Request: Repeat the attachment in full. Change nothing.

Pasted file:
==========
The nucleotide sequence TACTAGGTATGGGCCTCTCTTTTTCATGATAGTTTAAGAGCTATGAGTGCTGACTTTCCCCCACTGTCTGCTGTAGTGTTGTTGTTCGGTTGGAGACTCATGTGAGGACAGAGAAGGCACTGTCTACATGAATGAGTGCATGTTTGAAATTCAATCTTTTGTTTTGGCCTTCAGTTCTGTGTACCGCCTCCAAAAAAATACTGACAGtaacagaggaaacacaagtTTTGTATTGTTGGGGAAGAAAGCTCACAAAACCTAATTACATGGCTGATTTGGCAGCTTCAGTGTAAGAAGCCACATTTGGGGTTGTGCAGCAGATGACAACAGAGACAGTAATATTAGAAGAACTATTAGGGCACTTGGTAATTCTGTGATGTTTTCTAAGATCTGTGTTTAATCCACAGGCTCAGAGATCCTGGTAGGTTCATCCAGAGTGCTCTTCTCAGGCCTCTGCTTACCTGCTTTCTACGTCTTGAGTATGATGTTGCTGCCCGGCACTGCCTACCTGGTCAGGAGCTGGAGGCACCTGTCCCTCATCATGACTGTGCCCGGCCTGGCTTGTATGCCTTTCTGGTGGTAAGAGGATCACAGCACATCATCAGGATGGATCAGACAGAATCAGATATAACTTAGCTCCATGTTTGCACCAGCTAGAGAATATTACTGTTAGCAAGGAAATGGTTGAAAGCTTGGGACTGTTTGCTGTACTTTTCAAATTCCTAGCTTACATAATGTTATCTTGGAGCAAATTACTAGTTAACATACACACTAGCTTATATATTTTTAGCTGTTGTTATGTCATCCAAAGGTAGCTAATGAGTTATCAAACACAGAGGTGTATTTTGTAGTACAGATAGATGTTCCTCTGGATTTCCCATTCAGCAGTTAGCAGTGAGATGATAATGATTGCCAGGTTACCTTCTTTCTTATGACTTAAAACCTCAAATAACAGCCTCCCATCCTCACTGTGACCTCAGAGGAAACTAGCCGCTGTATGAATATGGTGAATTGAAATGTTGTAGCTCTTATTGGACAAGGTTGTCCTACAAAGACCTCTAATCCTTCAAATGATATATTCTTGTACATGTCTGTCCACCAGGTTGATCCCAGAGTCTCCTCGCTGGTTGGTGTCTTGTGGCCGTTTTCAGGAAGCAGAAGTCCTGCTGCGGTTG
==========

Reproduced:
The nucleotide sequence TACTAGGTATGGGCCTCTCTTTTTCATGATAGTTTAAGAGCTATGAGTGCTGACTTTCCCCCACTGTCTGCTGTAGTGTTGTTGTTCGGTTGGAGACTCATGTGAGGACAGAGAAGGCACTGTCTACATGAATGAGTGCATGTTTGAAATTCAATCTTTTGTTTTGGCCTTCAGTTCTGTGTACCGCCTCCAAAAAAATACTGACAGtaacagaggaaacacaagtTTTGTATTGTTGGGGAAGAAAGCTCACAAAACCTAATTACATGGCTGATTTGGCAGCTTCAGTGTAAGAAGCCACATTTGGGGTTGTGCAGCAGATGACAACAGAGACAGTAATATTAGAAGAACTATTAGGGCACTTGGTAATTCTGTGATGTTTTCTAAGATCTGTGTTTAATCCACAGGCTCAGAGATCCTGGTAGGTTCATCCAGAGTGCTCTTCTCAGGCCTCTGCTTACCTGCTTTCTACGTCTTGAGTATGATGTTGCTGCCCGGCACTGCCTACCTGGTCAGGAGCTGGAGGCACCTGTCCCTCATCATGACTGTGCCCGGCCTGGCTTGTATGCCTTTCTGGTGGTAAGAGGATCACAGCACATCATCAGGATGGATCAGACAGAATCAGATATAACTTAGCTCCATGTTTGCACCAGCTAGAGAATATTACTGTTAGCAAGGAAATGGTTGAAAGCTTGGGACTGTTTGCTGTACTTTTCAAATTCCTAGCTTACATAATGTTATCTTGGAGCAAATTACTAGTTAACATACACACTAGCTTATATATTTTTAGCTGTTGTTATGTCATCCAAAGGTAGCTAATGAGTTATCAAACACAGAGGTGTATTTTGTAGTACAGATAGATGTTCCTCTGGATTTCCCATTCAGCAGTTAGCAGTGAGATGATAATGATTGCCAGGTTACCTTCTTTCTTATGACTTAAAACCTCAAATAACAGCCTCCCATCCTCACTGTGACCTCAGAGGAAACTAGCCGCTGTATGAATATGGTGAATTGAAATGTTGTAGCTCTTATTGGACAAGGTTGTCCTACAAAGACCTCTAATCCTTCAAATGATATATTCTTGTACATGTCTGTCCACCAGGTTGATCCCAGAGTCTCCTCGCTGGTTGGTGTCTTGTGGCCGTTTTCAGGAAGCAGAAGTCCTGCTGCGGTTG